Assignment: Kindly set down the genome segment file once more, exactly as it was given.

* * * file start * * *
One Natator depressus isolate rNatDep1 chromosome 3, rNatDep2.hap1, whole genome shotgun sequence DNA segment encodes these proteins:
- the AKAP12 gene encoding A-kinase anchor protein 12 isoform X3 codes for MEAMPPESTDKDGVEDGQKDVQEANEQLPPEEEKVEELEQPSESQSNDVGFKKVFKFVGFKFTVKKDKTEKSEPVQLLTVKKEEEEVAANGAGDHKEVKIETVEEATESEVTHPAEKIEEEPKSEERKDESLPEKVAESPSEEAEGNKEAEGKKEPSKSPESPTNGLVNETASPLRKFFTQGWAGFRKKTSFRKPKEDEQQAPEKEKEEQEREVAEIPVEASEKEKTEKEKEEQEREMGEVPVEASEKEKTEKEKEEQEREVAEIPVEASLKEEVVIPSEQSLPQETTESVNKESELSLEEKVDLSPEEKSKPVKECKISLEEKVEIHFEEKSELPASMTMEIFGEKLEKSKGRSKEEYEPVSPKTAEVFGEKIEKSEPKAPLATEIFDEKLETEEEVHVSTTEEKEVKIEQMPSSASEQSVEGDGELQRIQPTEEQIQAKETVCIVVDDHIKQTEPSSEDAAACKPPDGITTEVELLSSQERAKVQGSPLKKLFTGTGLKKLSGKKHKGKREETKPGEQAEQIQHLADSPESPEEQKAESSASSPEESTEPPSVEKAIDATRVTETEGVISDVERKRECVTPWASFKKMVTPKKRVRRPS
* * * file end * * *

One Natator depressus isolate rNatDep1 chromosome 3, rNatDep2.hap1, whole genome shotgun sequence DNA segment encodes these proteins:
- the AKAP12 gene encoding A-kinase anchor protein 12 isoform X3 codes for MEAMPPESTDKDGVEDGQKDVQEANEQLPPEEEKVEELEQPSESQSNDVGFKKVFKFVGFKFTVKKDKTEKSEPVQLLTVKKEEEEVAANGAGDHKEVKIETVEEATESEVTHPAEKIEEEPKSEERKDESLPEKVAESPSEEAEGNKEAEGKKEPSKSPESPTNGLVNETASPLRKFFTQGWAGFRKKTSFRKPKEDEQQAPEKEKEEQEREVAEIPVEASEKEKTEKEKEEQEREMGEVPVEASEKEKTEKEKEEQEREVAEIPVEASLKEEVVIPSEQSLPQETTESVNKESELSLEEKVDLSPEEKSKPVKECKISLEEKVEIHFEEKSELPASMTMEIFGEKLEKSKGRSKEEYEPVSPKTAEVFGEKIEKSEPKAPLATEIFDEKLETEEEVHVSTTEEKEVKIEQMPSSASEQSVEGDGELQRIQPTEEQIQAKETVCIVVDDHIKQTEPSSEDAAACKPPDGITTEVELLSSQERAKVQGSPLKKLFTGTGLKKLSGKKHKGKREETKPGEQAEQIQHLADSPESPEEQKAESSASSPEESTEPPSVEKAIDATRVTETEGVISDVERKRECVTPWASFKKMVTPKKRVRRPS